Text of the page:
My less-than-widely-read second novel, written in a brothel in Oporto, on the run from my reputation as a cyberpunk writer.
“In its curious juxtaposition of the ceremonial and the mundane, railways and wheeled sailing vessels, cafes and whore-houses, City of the Iron Fish is disconcerting, funny and occasionally horrifying, a dark fantastic comedy of the baroque and burlesque.”
Vector, August/September 1994
“Ings’s explorations of how the various arts of painting, drawing, poetry, sculpture, opera, drama and even sex theatre try to invest meaning in a world that sustains none of its own are provocative and intelligent. City of the Iron Fish is a rare treat.”
Locus, December 1994
The City is isolated. There is some land around the city, but beyond that there is nothing. Every twenty years the city performs the ceremony of the iron fish and things are changed. Years ago, whole sections of the city moved and were rearranged, new animals, new places arrived through the magic of the ceremony. But over time people have lost interest in it, and lost the rites and rituals to make the magic work.
Thomas Kemp grows up in the shadow of the ceremony and his father’s obsession with it. By the time the ceremony comes around again, he is one of the few who remembers or cares enough about it to begin preparations. ‘Simon Ings has created a strange world here, and one that has no explanation. Some of the inhabitants search for meaning, debate whether there is an outside world that their myths of jungles and oceans derive from. One of these is Kemp’s friend Blythe, an artist. Together they travel to find the edge of their world, and discover nothingness. Their journey changes them both in different ways. Blythe reacts to her experience by creating bleak and frightening work, while Kemp becomes an artist himself.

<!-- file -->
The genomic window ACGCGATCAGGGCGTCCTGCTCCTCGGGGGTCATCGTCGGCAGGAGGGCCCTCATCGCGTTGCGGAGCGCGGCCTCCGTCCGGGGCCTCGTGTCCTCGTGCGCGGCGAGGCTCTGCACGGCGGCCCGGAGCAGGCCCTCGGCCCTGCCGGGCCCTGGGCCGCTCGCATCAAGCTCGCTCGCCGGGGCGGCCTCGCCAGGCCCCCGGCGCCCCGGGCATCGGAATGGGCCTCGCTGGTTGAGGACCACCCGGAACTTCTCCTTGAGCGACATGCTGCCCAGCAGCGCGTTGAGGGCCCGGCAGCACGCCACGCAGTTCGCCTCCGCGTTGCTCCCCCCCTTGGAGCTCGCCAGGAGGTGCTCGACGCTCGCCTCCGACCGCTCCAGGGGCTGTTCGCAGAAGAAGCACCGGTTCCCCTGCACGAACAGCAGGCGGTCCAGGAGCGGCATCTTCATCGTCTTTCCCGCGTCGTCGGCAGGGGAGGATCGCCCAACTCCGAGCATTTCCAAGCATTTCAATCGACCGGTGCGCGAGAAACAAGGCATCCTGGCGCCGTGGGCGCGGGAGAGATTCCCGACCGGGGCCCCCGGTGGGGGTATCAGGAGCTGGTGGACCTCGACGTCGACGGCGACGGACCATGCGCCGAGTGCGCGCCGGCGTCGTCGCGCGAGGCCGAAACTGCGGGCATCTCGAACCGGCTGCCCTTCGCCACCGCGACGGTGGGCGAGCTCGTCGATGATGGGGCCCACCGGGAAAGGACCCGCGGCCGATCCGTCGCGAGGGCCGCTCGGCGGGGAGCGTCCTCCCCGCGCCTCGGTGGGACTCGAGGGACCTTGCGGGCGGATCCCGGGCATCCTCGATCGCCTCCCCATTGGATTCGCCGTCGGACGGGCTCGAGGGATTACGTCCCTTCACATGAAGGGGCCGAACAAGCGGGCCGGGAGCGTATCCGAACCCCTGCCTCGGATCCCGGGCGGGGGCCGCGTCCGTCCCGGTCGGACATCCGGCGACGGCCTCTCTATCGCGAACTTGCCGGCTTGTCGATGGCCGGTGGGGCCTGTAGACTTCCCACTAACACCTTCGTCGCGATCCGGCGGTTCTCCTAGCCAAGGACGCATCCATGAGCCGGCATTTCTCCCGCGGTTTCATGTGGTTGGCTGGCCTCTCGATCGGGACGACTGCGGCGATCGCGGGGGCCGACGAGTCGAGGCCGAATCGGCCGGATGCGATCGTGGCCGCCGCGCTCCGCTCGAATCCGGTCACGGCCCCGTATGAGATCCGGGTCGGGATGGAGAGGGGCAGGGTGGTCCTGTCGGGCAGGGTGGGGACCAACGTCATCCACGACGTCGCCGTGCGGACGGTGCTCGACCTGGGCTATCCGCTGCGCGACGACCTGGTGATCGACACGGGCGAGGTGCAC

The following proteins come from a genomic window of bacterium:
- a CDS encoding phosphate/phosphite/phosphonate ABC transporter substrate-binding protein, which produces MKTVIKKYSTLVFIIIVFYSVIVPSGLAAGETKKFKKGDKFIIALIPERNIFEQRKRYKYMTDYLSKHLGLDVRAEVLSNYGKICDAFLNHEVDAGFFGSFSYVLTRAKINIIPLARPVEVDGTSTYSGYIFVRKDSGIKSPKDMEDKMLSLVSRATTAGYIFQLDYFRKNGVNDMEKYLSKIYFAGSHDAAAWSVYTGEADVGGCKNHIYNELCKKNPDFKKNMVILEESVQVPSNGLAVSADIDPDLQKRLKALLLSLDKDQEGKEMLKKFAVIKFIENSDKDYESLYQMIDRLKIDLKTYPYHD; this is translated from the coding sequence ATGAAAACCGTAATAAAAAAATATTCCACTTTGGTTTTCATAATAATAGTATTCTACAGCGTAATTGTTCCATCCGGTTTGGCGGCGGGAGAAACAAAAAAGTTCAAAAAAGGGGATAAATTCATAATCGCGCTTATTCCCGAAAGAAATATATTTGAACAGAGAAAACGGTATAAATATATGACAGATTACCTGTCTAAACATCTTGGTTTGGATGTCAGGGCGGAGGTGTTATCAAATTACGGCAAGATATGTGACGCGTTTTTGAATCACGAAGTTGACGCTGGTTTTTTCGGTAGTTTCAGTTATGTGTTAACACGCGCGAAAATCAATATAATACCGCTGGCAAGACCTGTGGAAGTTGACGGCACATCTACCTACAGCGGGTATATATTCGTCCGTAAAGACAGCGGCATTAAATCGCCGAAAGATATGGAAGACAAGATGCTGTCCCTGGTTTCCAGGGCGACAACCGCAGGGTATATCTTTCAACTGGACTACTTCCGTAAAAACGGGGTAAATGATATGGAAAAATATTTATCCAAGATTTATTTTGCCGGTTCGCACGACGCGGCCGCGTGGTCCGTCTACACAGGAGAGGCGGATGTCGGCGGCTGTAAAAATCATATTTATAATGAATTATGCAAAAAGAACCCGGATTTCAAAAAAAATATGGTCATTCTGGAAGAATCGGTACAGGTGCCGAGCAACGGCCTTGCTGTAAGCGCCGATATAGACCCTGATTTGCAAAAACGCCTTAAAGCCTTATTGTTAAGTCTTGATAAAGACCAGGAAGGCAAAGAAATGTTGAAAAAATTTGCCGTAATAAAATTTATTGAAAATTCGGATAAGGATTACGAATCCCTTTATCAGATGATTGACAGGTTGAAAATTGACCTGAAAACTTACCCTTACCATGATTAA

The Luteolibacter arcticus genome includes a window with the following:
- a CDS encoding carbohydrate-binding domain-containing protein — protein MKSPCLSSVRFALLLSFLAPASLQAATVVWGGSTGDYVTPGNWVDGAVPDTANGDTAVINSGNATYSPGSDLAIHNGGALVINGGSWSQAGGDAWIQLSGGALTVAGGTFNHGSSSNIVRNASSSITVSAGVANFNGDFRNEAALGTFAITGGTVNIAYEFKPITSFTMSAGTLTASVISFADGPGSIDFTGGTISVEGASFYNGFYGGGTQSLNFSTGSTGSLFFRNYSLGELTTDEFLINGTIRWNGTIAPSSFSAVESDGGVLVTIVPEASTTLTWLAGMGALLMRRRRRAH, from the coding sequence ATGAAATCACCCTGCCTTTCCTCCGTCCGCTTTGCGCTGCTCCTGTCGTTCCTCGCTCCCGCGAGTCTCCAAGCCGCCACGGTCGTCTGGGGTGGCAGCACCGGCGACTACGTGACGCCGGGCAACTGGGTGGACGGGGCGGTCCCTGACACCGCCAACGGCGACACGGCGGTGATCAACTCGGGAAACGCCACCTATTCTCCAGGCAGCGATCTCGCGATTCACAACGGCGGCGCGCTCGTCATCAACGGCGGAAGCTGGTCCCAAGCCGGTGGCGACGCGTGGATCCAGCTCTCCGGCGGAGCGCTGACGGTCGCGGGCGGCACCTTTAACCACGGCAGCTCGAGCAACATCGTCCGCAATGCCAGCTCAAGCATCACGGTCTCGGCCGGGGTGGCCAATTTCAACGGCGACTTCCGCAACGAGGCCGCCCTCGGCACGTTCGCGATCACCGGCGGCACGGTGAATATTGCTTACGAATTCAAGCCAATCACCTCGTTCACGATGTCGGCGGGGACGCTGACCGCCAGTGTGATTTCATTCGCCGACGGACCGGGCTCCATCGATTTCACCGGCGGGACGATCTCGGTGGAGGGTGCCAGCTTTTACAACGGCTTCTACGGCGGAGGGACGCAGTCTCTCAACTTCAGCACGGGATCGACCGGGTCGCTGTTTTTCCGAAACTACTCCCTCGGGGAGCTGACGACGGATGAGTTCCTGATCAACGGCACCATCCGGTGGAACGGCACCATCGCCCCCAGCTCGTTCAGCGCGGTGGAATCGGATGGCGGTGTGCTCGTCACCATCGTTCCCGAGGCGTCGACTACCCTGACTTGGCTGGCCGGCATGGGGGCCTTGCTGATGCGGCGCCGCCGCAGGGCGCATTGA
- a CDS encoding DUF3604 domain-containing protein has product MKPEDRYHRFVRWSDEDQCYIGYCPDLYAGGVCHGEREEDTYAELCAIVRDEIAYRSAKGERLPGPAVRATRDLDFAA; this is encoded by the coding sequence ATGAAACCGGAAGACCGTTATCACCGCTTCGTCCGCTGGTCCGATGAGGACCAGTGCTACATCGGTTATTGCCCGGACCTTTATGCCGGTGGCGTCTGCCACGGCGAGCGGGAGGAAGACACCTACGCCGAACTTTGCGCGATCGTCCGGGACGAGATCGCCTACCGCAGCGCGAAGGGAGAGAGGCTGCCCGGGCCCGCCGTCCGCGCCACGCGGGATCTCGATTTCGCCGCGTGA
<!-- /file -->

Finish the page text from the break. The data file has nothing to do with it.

In a closed environment, what would happen to the people who live there? Their hopes and dreams, their need for freedom and new experiences? This is a place where all forms of artistic expression feed on each other and the past, constantly repeating and vainly striving.
I found this to be a deeply strange book, and I was impressed that the author did not try to explain the existence of the city, and the magic of the fish. Somehow it all worked better to read of Kemp’s life as he lived it, without knowing these things, and stumbling along in this strange world without a map. His passions, confusion, pain and everyday life are laid out to see, and even an evening’s drunken debauch has a ring of truth to it that is very appealing.